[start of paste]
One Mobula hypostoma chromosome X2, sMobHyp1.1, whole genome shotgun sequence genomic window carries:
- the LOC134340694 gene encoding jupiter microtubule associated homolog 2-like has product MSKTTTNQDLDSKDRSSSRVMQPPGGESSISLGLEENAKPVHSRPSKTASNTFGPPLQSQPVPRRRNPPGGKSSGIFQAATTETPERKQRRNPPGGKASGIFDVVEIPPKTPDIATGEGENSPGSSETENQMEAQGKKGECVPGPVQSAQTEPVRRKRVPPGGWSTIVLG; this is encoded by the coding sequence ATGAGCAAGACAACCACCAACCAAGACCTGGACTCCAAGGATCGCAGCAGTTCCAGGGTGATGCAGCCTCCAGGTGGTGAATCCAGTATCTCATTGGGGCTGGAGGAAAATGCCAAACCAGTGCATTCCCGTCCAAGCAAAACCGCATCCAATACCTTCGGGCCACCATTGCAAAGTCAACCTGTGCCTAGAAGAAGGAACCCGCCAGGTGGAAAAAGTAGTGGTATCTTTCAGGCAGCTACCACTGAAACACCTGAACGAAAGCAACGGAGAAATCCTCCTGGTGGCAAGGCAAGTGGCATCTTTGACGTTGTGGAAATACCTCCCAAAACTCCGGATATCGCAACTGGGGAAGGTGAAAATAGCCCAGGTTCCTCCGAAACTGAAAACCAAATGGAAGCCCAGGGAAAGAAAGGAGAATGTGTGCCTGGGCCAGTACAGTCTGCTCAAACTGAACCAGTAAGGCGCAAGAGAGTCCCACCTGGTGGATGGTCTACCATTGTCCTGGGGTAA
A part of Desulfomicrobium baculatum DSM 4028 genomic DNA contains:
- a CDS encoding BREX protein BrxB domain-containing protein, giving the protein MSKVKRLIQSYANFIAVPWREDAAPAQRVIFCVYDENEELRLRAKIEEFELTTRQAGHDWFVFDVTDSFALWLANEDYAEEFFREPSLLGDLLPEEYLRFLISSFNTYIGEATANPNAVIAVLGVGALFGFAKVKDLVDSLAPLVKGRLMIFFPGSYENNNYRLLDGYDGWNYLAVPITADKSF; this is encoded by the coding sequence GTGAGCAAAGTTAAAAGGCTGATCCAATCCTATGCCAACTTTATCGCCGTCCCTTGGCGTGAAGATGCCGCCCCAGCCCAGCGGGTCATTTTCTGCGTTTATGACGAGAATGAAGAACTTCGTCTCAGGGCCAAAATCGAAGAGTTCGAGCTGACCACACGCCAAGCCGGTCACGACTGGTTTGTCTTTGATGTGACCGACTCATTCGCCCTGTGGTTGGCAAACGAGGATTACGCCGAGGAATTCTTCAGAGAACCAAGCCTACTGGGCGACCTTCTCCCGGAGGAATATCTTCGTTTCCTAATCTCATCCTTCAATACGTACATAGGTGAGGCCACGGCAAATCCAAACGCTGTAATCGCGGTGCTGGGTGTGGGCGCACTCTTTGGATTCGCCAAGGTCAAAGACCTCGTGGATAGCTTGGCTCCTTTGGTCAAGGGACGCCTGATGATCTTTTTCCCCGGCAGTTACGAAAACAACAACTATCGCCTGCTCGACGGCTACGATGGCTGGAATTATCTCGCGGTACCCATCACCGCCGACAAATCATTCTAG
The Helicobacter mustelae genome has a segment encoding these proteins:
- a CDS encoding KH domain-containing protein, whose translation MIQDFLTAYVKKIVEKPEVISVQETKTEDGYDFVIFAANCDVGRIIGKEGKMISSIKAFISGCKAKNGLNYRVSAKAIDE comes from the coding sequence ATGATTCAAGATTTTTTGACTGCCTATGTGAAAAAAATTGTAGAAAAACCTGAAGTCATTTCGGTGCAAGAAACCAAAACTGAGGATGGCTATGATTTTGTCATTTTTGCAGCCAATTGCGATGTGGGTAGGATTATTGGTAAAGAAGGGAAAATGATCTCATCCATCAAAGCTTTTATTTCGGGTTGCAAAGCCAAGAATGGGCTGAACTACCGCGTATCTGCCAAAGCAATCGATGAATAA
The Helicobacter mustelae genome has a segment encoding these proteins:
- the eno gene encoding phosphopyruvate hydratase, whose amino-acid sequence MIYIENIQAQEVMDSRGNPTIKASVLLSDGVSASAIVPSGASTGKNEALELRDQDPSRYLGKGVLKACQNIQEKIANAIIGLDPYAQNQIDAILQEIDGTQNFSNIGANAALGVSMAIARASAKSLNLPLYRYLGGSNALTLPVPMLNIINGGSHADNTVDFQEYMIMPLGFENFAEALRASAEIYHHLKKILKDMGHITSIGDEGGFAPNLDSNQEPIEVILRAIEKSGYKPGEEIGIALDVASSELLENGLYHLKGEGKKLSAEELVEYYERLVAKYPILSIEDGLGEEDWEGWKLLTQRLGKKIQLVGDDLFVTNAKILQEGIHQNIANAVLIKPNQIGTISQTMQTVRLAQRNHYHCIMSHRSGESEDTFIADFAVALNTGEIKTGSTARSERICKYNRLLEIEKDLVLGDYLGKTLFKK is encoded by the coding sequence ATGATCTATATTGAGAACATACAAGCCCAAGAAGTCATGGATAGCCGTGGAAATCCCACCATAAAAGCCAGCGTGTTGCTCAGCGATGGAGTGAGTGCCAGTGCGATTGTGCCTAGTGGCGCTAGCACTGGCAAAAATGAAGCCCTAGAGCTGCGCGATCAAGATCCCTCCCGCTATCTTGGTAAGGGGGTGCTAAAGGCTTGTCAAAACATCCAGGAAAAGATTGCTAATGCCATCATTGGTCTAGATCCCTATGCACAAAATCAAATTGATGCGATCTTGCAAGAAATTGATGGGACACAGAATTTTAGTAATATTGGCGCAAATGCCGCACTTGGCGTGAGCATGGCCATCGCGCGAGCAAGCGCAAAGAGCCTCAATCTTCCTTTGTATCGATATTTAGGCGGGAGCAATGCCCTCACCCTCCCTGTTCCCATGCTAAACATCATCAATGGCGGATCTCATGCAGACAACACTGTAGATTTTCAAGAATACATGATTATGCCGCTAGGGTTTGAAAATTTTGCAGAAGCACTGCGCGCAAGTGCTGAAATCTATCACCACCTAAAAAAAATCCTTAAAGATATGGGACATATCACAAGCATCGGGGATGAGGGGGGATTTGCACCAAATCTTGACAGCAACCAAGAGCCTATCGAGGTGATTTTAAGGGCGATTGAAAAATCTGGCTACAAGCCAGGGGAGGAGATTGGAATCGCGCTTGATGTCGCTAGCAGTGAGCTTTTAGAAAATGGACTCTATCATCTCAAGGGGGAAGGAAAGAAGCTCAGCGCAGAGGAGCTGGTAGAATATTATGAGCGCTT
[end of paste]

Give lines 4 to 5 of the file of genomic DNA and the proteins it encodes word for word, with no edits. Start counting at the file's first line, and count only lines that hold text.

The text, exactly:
- a CDS encoding BREX protein BrxB domain-containing protein, giving the protein MSKVKRLIQSYANFIAVPWREDAAPAQRVIFCVYDENEELRLRAKIEEFELTTRQAGHDWFVFDVTDSFALWLANEDYAEEFFREPSLLGDLLPEEYLRFLISSFNTYIGEATANPNAVIAVLGVGALFGFAKVKDLVDSLAPLVKGRLMIFFPGSYENNNYRLLDGYDGWNYLAVPITADKSF; this is encoded by the coding sequence GTGAGCAAAGTTAAAAGGCTGATCCAATCCTATGCCAACTTTATCGCCGTCCCTTGGCGTGAAGATGCCGCCCCAGCCCAGCGGGTCATTTTCTGCGTTTATGACGAGAATGAAGAACTTCGTCTCAGGGCCAAAATCGAAGAGTTCGAGCTGACCACACGCCAAGCCGGTCACGACTGGTTTGTCTTTGATGTGACCGACTCATTCGCCCTGTGGTTGGCAAACGAGGATTACGCCGAGGAATTCTTCAGAGAACCAAGCCTACTGGGCGACCTTCTCCCGGAGGAATATCTTCGTTTCCTAATCTCATCCTTCAATACGTACATAGGTGAGGCCACGGCAAATCCAAACGCTGTAATCGCGGTGCTGGGTGTGGGCGCACTCTTTGGATTCGCCAAGGTCAAAGACCTCGTGGATAGCTTGGCTCCTTTGGTCAAGGGACGCCTGATGATCTTTTTCCCCGGCAGTTACGAAAACAACAACTATCGCCTGCTCGACGGCTACGATGGCTGGAATTATCTCGCGGTACCCATCACCGCCGACAAATCATTCTAG
The Helicobacter mustelae genome has a segment encoding these proteins: